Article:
Lewis was officially pronounced dead early the next morning.

Albuquerque police say that the conclusion that Lewis fired rounds and was killed in self-defense is based on the video and interviews with “approximately 10 witnesses,” according to Tixier.

“All witnesses were from the skate park group,” Tixier said. “None of the individuals from the Jaquise Lewis group have cooperated with the investigation.”

Both Keyes and Duran dispute that notion. Both said police haven’t contacted them since the night of the shooting.

“I even called them,” Keyes said. “They gave me a card and I called them. [I was] trying to figure out what was going on with the investigation. They never called back.”

This photo shows a man shooting at Lewis, who has his back turned.

This photo shows a man shooting at Lewis, who has his back turned.

Tixier also said the self-defense conclusion was based on “numerous discussions with the DA’s office.”

Kayla Anderson, a spokeswoman for the Second Judicial District Attorney’s Office, said that while some attorneys at the office have spoken with the police department about the matter, everything still remains preliminary. One attorney from the office did view the cellphone video with a police officer, but the police department haven’t yet officially submitted any material to the district attorney’s office for review.

“At this point they haven’t submitted any of their reports,” Anderson said. “So the ball is in their court.”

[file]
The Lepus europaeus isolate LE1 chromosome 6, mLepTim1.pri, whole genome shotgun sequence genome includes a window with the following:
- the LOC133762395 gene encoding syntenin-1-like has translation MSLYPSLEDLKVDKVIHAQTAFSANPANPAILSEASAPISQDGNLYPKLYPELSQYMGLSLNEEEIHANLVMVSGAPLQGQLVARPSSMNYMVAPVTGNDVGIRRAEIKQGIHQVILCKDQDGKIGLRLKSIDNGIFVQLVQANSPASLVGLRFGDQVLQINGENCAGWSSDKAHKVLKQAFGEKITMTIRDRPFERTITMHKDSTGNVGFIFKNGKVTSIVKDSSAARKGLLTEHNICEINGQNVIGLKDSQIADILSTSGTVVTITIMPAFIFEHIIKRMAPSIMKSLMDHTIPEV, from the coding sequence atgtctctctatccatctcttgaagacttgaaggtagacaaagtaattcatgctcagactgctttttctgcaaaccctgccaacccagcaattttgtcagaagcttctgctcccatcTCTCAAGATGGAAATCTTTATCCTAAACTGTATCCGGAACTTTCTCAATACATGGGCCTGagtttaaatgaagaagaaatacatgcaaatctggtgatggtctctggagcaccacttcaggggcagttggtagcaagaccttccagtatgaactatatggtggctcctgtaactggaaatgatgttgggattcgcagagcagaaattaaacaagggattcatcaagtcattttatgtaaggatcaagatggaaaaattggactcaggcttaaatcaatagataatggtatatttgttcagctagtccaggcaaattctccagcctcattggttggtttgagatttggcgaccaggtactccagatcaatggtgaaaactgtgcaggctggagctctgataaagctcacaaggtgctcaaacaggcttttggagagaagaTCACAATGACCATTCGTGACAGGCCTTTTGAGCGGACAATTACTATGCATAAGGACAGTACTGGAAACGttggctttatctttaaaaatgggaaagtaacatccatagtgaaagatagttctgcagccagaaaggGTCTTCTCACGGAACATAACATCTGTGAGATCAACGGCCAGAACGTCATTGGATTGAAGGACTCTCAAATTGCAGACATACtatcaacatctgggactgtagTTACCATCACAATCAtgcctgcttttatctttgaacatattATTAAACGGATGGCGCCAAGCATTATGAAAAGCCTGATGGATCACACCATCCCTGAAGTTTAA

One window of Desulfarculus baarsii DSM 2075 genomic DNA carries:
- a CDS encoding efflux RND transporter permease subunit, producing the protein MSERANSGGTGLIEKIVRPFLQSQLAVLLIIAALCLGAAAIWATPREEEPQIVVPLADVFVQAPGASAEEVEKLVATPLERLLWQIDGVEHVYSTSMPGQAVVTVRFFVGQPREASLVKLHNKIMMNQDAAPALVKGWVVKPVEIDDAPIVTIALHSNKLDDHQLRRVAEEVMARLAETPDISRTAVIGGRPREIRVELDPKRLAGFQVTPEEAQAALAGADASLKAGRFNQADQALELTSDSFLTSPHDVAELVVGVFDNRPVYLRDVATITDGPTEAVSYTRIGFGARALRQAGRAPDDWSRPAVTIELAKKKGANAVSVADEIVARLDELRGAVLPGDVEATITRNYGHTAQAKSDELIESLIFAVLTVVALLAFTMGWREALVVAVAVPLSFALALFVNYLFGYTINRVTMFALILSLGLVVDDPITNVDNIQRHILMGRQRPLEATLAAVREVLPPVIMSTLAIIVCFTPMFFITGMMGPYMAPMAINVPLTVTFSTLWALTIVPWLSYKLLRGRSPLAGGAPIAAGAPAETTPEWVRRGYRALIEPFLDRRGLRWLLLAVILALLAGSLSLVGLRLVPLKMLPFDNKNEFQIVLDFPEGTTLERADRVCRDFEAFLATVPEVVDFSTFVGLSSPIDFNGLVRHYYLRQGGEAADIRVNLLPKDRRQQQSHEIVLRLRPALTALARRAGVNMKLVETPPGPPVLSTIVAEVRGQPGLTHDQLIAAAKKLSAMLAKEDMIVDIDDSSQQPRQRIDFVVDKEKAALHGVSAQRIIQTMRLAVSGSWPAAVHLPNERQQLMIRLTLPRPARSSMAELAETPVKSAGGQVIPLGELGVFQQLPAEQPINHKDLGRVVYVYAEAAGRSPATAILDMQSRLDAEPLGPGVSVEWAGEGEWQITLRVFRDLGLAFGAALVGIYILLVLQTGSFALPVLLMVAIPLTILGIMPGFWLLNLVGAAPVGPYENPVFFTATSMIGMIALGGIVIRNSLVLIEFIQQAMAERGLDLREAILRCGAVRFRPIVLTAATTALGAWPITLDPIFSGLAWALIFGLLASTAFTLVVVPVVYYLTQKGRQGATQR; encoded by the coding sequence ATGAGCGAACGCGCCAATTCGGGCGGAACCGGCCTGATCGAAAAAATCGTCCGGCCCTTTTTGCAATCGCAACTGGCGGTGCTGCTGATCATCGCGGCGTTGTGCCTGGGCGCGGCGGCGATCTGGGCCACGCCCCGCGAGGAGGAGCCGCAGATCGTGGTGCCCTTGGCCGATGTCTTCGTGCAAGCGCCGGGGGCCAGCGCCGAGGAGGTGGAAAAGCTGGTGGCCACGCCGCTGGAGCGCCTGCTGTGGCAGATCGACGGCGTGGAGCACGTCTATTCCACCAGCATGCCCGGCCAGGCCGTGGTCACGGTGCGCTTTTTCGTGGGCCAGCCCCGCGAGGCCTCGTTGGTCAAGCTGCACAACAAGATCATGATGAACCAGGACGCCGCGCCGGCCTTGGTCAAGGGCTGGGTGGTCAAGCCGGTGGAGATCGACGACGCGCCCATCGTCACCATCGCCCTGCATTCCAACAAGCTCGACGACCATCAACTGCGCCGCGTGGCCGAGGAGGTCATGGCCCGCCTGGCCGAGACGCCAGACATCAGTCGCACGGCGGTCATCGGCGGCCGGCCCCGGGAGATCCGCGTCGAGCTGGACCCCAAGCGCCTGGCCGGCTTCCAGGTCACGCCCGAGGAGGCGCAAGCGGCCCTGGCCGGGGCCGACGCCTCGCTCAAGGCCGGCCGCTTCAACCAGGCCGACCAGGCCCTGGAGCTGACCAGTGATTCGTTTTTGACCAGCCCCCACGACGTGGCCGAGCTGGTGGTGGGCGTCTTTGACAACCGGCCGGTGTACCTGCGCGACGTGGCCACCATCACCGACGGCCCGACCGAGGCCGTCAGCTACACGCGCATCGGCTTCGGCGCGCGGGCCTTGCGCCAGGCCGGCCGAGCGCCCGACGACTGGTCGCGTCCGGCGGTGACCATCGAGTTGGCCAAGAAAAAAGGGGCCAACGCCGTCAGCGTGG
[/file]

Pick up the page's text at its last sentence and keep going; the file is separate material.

Lewis’ autopsy report confirms that he was shot twice that night, once on the left mid-back just below his head and once “on the left posterior upper arm just above the elbow.” The autopsy found no gunshot residue on Lewis or his clothes, stating that “the range of fire for both injuries is best classified as distant.”

The autopsy did report finding a white glove on Lewis’ right hand, but not a gun. In fact, the police haven’t recovered any guns from that night, including the one that was used to kill Lewis, Tixier said.

Currently, Lewis’ family is exploring legal options, including a possible public records lawsuit against the police department for holding back documents related to the shooting.

But Green said she ultimately wants to see the man who shot Lewis behind bars.

“If it was the other way around,” Munah Green said, “if the shoe was on the other foot with a black kid shooting a white kid, he would have went to jail that night.”